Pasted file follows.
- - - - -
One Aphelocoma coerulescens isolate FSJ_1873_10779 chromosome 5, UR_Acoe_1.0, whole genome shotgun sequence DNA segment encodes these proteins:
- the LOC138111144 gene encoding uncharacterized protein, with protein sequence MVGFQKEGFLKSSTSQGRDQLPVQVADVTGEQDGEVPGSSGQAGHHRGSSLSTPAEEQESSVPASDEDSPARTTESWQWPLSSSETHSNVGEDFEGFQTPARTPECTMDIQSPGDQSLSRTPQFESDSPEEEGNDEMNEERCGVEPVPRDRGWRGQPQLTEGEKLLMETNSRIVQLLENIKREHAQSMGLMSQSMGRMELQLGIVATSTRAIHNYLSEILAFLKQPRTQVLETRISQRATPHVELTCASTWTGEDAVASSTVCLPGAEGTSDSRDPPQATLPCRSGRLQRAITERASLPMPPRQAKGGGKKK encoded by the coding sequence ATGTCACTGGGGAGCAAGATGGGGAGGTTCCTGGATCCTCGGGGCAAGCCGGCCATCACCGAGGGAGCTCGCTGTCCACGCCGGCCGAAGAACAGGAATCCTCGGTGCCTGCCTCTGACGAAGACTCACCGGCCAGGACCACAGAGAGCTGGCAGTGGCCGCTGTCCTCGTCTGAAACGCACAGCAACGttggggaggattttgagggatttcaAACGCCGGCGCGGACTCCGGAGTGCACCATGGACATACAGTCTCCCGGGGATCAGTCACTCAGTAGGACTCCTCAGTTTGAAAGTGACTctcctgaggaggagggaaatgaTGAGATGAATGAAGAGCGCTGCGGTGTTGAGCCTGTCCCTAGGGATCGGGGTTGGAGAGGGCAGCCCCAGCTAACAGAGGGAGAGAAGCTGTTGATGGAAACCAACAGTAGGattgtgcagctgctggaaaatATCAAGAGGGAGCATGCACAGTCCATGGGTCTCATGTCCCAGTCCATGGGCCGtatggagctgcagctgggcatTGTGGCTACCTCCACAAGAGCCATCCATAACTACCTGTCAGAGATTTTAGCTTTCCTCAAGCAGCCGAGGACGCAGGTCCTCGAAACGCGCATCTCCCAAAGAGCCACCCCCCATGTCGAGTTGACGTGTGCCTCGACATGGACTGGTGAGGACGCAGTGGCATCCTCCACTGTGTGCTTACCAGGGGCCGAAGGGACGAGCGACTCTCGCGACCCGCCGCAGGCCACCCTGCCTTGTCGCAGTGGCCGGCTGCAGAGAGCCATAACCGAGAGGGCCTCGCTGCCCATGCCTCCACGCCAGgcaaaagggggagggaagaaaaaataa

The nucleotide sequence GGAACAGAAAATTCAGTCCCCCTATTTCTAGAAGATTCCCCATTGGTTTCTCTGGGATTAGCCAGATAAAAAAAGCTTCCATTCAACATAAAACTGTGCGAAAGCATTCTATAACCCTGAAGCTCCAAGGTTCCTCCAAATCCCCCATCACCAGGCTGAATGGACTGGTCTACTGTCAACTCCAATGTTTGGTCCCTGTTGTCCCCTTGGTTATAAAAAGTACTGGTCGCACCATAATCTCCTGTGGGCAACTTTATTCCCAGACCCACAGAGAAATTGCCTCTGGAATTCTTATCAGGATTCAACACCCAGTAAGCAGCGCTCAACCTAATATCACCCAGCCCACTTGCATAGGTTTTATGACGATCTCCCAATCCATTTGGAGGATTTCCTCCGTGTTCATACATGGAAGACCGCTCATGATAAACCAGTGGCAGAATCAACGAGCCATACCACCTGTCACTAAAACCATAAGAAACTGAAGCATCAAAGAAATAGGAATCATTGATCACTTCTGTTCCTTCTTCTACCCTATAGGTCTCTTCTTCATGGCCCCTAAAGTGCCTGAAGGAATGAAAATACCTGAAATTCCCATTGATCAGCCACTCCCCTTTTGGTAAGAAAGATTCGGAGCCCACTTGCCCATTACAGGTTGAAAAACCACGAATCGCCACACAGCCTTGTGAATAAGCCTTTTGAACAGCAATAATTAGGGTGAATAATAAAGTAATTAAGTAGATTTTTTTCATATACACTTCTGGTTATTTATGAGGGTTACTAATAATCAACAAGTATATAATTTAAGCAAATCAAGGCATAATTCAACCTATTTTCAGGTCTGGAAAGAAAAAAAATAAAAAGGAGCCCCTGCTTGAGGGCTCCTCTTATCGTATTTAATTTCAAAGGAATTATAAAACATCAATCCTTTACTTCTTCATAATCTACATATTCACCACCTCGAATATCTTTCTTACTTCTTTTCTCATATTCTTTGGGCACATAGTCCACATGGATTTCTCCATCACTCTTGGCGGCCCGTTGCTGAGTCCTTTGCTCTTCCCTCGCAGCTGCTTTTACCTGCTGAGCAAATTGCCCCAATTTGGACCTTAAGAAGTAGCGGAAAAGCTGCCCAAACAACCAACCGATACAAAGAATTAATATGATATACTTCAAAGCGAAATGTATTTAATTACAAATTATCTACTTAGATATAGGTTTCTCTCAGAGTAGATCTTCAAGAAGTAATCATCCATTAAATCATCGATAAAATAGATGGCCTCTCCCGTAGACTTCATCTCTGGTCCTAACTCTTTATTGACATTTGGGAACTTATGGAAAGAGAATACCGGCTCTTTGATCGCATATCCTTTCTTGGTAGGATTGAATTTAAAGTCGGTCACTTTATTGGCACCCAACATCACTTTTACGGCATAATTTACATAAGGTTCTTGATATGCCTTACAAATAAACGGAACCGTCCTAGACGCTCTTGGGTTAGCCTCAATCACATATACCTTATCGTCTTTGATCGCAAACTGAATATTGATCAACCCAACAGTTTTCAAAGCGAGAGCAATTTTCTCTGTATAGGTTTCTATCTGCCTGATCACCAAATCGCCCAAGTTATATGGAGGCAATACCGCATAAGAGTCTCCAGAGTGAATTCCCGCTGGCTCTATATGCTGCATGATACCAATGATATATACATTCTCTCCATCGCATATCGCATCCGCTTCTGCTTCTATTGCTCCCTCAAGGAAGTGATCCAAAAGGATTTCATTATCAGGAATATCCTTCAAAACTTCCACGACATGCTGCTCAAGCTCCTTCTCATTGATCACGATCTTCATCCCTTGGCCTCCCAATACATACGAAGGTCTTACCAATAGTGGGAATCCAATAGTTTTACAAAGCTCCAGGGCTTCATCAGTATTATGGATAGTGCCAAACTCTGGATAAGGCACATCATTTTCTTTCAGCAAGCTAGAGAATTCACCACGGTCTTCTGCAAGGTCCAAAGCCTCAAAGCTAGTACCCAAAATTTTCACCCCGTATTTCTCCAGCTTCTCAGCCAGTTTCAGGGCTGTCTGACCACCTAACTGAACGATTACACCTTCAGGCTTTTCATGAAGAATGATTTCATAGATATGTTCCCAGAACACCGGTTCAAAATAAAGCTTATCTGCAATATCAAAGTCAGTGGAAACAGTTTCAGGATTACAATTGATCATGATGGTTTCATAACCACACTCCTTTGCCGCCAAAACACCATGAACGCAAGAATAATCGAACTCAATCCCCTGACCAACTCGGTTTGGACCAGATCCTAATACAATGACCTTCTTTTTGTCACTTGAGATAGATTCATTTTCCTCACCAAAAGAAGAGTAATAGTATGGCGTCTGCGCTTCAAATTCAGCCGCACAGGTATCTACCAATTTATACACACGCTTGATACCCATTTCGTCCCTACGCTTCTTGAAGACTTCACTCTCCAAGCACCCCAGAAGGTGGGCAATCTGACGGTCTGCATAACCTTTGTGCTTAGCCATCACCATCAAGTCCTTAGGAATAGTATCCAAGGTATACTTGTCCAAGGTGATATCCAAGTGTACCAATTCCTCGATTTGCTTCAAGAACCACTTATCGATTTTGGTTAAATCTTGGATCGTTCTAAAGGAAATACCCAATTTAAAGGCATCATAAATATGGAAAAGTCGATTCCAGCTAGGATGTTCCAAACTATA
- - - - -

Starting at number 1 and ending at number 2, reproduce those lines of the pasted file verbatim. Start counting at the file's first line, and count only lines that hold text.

One Aphelocoma coerulescens isolate FSJ_1873_10779 chromosome 5, UR_Acoe_1.0, whole genome shotgun sequence DNA segment encodes these proteins:
- the LOC138111144 gene encoding uncharacterized protein, with protein sequence MVGFQKEGFLKSSTSQGRDQLPVQVADVTGEQDGEVPGSSGQAGHHRGSSLSTPAEEQESSVPASDEDSPARTTESWQWPLSSSETHSNVGEDFEGFQTPARTPECTMDIQSPGDQSLSRTPQFESDSPEEEGNDEMNEERCGVEPVPRDRGWRGQPQLTEGEKLLMETNSRIVQLLENIKREHAQSMGLMSQSMGRMELQLGIVATSTRAIHNYLSEILAFLKQPRTQVLETRISQRATPHVELTCASTWTGEDAVASSTVCLPGAEGTSDSRDPPQATLPCRSGRLQRAITERASLPMPPRQAKGGGKKK encoded by the coding sequence ATGTCACTGGGGAGCAAGATGGGGAGGTTCCTGGATCCTCGGGGCAAGCCGGCCATCACCGAGGGAGCTCGCTGTCCACGCCGGCCGAAGAACAGGAATCCTCGGTGCCTGCCTCTGACGAAGACTCACCGGCCAGGACCACAGAGAGCTGGCAGTGGCCGCTGTCCTCGTCTGAAACGCACAGCAACGttggggaggattttgagggatttcaAACGCCGGCGCGGACTCCGGAGTGCACCATGGACATACAGTCTCCCGGGGATCAGTCACTCAGTAGGACTCCTCAGTTTGAAAGTGACTctcctgaggaggagggaaatgaTGAGATGAATGAAGAGCGCTGCGGTGTTGAGCCTGTCCCTAGGGATCGGGGTTGGAGAGGGCAGCCCCAGCTAACAGAGGGAGAGAAGCTGTTGATGGAAACCAACAGTAGGattgtgcagctgctggaaaatATCAAGAGGGAGCATGCACAGTCCATGGGTCTCATGTCCCAGTCCATGGGCCGtatggagctgcagctgggcatTGTGGCTACCTCCACAAGAGCCATCCATAACTACCTGTCAGAGATTTTAGCTTTCCTCAAGCAGCCGAGGACGCAGGTCCTCGAAACGCGCATCTCCCAAAGAGCCACCCCCCATGTCGAGTTGACGTGTGCCTCGACATGGACTGGTGAGGACGCAGTGGCATCCTCCACTGTGTGCTTACCAGGGGCCGAAGGGACGAGCGACTCTCGCGACCCGCCGCAGGCCACCCTGCCTTGTCGCAGTGGCCGGCTGCAGAGAGCCATAACCGAGAGGGCCTCGCTGCCCATGCCTCCACGCCAGgcaaaagggggagggaagaaaaaataa